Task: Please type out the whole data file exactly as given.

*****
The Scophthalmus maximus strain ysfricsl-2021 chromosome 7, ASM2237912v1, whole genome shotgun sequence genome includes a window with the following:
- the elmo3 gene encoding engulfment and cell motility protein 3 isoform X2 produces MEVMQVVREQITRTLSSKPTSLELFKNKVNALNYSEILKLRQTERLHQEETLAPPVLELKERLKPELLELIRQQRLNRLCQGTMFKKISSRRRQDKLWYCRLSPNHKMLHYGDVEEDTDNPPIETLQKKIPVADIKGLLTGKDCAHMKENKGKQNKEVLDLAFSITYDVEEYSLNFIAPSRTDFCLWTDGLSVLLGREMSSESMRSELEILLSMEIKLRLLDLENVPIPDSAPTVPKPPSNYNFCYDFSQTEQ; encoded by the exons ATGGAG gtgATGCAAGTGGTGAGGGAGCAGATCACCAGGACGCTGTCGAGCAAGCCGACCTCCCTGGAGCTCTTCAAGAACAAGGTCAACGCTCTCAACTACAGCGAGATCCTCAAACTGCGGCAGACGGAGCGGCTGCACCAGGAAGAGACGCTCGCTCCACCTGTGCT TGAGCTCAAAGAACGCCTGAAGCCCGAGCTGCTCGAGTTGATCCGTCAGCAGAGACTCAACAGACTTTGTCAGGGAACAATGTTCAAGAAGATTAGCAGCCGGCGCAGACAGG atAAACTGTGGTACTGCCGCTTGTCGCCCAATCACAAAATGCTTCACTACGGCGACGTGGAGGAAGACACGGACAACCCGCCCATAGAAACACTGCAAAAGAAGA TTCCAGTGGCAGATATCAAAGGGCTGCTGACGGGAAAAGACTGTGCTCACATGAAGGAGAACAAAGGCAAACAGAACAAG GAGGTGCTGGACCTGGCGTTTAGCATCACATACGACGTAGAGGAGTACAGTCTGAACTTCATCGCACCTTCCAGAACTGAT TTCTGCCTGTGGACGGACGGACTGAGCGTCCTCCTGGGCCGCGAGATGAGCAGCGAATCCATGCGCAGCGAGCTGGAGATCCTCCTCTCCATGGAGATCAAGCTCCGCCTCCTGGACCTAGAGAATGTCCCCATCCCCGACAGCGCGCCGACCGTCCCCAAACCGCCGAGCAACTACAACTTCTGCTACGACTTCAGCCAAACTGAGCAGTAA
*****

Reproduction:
The Scophthalmus maximus strain ysfricsl-2021 chromosome 7, ASM2237912v1, whole genome shotgun sequence genome includes a window with the following:
- the elmo3 gene encoding engulfment and cell motility protein 3 isoform X2 produces MEVMQVVREQITRTLSSKPTSLELFKNKVNALNYSEILKLRQTERLHQEETLAPPVLELKERLKPELLELIRQQRLNRLCQGTMFKKISSRRRQDKLWYCRLSPNHKMLHYGDVEEDTDNPPIETLQKKIPVADIKGLLTGKDCAHMKENKGKQNKEVLDLAFSITYDVEEYSLNFIAPSRTDFCLWTDGLSVLLGREMSSESMRSELEILLSMEIKLRLLDLENVPIPDSAPTVPKPPSNYNFCYDFSQTEQ; encoded by the exons ATGGAG gtgATGCAAGTGGTGAGGGAGCAGATCACCAGGACGCTGTCGAGCAAGCCGACCTCCCTGGAGCTCTTCAAGAACAAGGTCAACGCTCTCAACTACAGCGAGATCCTCAAACTGCGGCAGACGGAGCGGCTGCACCAGGAAGAGACGCTCGCTCCACCTGTGCT TGAGCTCAAAGAACGCCTGAAGCCCGAGCTGCTCGAGTTGATCCGTCAGCAGAGACTCAACAGACTTTGTCAGGGAACAATGTTCAAGAAGATTAGCAGCCGGCGCAGACAGG atAAACTGTGGTACTGCCGCTTGTCGCCCAATCACAAAATGCTTCACTACGGCGACGTGGAGGAAGACACGGACAACCCGCCCATAGAAACACTGCAAAAGAAGA TTCCAGTGGCAGATATCAAAGGGCTGCTGACGGGAAAAGACTGTGCTCACATGAAGGAGAACAAAGGCAAACAGAACAAG GAGGTGCTGGACCTGGCGTTTAGCATCACATACGACGTAGAGGAGTACAGTCTGAACTTCATCGCACCTTCCAGAACTGAT TTCTGCCTGTGGACGGACGGACTGAGCGTCCTCCTGGGCCGCGAGATGAGCAGCGAATCCATGCGCAGCGAGCTGGAGATCCTCCTCTCCATGGAGATCAAGCTCCGCCTCCTGGACCTAGAGAATGTCCCCATCCCCGACAGCGCGCCGACCGTCCCCAAACCGCCGAGCAACTACAACTTCTGCTACGACTTCAGCCAAACTGAGCAGTAA